(Topic ID: 23244)

Installing a Stern shaker motor in a Williams / Bally game (Dr. Who)

By rgb635

7 years ago

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  • 19 posts
  • 13 Pinsiders participating
  • Latest reply 7 months ago by Johncare07
  • Topic is favorited by 36 Pinsiders


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#1 7 years ago

The Stern Shaker motor per their schematic operates on 24 volts AC. It comes with a circuit board that has some beefy diodes and a resistor along with 2 fuses and 2 plugs. The circuit board rectifies the AC voltage to DC current and the resistor makes it closer to a usable 12 volts as the motor is rated as such. The board has 2 plugs. 1 plug(2 conductors) to the motor and another plug also 2 conductors for power and trigger (ground). I initially tried to run the motor on a separate small 12 volt power supply since there was no 24 volt AC available in the game but the amperage was not enough.


Further research found 20 volts AC directly from the WPC transformer to the sound board so I figured a 4 volt difference couldn't be that bad and I tapped this supply line near the J501 header plug with the red power wire from the shaker board.

Looking again at the stern schematic the other wire (brown), is instructed to plug into some specific under playfield harness but to complete the circuit it appeared to simply need a ground to activate. I tested it on a ground braid and that thing shook like a beast!! However I chose not to connect this wire to any direct sources in my game but instead chose to ground it through a relay to prevent any type of electrical surges or short circuits.

The next deli-ma was that I knew I wanted the shaker to activate with the time expander. My relay will trigger from a + or - source but not both..it is selectable. So I figured I would tap into the time expander motor power wires and use this to trigger the relay to trigger the shaker right??? Wrong...the time expander motor reverses depending on game play so either wire will potentially have + and - currents at any time which means the shaker would only work half the time the expander is moving. I suppose I could have used diodes to block the reversing current but I did not want to risk damaging the bi-directional motor board. Those things are sensitive and I already damaged it early into my restore while rebuilding my time expander.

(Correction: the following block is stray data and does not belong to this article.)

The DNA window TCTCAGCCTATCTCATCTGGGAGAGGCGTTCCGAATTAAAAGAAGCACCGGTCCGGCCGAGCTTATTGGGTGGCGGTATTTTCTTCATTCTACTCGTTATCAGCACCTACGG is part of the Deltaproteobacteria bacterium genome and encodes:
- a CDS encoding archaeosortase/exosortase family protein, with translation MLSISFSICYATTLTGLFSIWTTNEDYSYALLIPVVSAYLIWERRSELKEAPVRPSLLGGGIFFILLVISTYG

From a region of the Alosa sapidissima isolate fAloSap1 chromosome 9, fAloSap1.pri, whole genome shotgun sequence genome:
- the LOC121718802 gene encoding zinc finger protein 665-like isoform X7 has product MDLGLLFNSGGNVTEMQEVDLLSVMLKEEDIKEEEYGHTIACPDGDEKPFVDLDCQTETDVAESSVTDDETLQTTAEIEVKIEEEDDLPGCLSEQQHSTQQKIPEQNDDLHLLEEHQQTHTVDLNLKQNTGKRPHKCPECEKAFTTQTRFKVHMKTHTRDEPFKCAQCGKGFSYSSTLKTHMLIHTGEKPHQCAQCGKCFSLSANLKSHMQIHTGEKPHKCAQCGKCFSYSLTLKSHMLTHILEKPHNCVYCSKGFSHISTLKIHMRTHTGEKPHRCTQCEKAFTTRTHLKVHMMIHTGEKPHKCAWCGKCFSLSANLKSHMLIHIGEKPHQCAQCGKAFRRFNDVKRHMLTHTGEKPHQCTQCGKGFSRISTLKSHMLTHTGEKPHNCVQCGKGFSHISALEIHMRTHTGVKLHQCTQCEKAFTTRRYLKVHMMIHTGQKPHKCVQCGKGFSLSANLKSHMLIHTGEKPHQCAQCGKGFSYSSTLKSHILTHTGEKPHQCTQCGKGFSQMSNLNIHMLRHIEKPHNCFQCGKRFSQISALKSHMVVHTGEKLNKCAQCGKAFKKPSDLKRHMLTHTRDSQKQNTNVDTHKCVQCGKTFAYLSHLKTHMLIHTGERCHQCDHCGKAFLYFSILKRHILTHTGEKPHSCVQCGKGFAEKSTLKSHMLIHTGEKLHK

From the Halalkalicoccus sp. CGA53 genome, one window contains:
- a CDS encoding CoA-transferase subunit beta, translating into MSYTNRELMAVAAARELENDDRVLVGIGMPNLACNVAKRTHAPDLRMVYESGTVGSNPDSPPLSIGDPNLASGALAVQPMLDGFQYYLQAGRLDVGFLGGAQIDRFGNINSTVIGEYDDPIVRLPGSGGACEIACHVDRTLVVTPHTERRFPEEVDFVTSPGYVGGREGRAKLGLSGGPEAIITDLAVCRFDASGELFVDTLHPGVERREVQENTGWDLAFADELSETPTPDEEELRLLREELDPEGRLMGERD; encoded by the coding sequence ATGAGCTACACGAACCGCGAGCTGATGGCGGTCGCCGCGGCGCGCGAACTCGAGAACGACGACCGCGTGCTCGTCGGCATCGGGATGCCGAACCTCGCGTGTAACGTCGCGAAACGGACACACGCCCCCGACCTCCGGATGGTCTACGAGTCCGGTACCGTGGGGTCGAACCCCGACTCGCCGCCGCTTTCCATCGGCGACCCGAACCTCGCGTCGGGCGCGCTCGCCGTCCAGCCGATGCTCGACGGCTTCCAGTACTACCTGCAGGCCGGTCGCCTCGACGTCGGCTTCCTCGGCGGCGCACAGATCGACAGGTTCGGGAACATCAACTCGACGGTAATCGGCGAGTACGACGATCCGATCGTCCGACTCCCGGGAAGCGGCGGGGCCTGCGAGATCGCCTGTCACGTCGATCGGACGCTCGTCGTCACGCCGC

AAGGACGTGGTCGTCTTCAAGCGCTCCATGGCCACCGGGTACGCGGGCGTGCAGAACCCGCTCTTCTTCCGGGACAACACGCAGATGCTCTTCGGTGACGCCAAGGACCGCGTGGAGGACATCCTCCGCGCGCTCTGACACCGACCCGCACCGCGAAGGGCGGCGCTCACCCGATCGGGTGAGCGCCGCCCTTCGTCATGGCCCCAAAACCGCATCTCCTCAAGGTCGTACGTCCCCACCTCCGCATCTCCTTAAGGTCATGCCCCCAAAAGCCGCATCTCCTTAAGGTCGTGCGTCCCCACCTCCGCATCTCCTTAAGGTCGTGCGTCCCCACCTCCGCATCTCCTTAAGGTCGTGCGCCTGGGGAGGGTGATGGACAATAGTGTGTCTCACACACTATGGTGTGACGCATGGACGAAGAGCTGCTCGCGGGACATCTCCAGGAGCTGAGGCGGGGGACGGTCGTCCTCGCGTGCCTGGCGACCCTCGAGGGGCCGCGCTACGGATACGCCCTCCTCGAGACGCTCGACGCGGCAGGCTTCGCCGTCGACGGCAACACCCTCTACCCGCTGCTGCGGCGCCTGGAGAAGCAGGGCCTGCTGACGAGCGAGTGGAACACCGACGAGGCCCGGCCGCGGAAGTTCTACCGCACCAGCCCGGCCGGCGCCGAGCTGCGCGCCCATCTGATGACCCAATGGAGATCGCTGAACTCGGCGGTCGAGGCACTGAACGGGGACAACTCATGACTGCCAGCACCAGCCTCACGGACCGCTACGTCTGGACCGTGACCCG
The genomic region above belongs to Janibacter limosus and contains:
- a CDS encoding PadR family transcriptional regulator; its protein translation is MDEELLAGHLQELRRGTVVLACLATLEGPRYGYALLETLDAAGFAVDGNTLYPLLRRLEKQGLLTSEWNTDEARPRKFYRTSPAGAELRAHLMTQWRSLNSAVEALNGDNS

Better solution...Looking at the Williams schematic for the Bi-directional motor driver board I noticed one circuit determines the direction of the motor and another circuit simply turns on that circuit or opens the gate for it to function. Tapping into the circuit that turns the whole system on was perfect for my application. This wire plugged into J122 header on the main power driver board. I tapped it there and found it needed a diode to correctly operate as it carried power but switched to ground during function.

That's basically it!! Functions perfectly...As far as power requirements the 20 volt AC from the transformer is plenty enough for the stern board. The tricky part is integrating the trigger source in other games. When do you want it to shake and what will activate it? it is very possible to make it work however you want using standard relays and adjustable time delay relays. The PIG adapter may help in this area also. I recommend the ELK brand relays as they are solid and very functional. http://www.at-fairfax.com/ConstructionElectronics.htm


Im not an expert but I might be able to help if anyone has specific questions.

#2 7 years ago

Wow, this is really cool. Thanks for sharing.

#3 7 years ago

My Pleasure

#4 7 years ago

So I'm a little confused. Sorry for my ignorance. What does the relay do exactly and how do you wire it? Just wire inline on what, the ground wire? And the shaker itself. You connect the power to 20v AC. But the brown trigger goes to the ground on any circuit to trigger off such as a flasher or such? I wonder if I could do something similar with say pirates and trigger off the ship flasher.

#5 7 years ago

What does the relay do exactly and how do you wire it?

A relay is a smaller circuit used to control a separate but usually larger or more powerful circuit. When you turn on your home thermostat a small maybe 24 volt relay activates and switches on your 240 volt compressor outside. You would not want your compressor directly interfaced with your small thermostat for many electrical reasons. You can hear relays clicking on and off with the lighting effects on some older solid state pinball machines.

Since the shaker motor is running on high amp AC power and then rectified into DC we want to keep that separate from anything else that our machine is doing...especially since this is an add on mod and different manufacture item.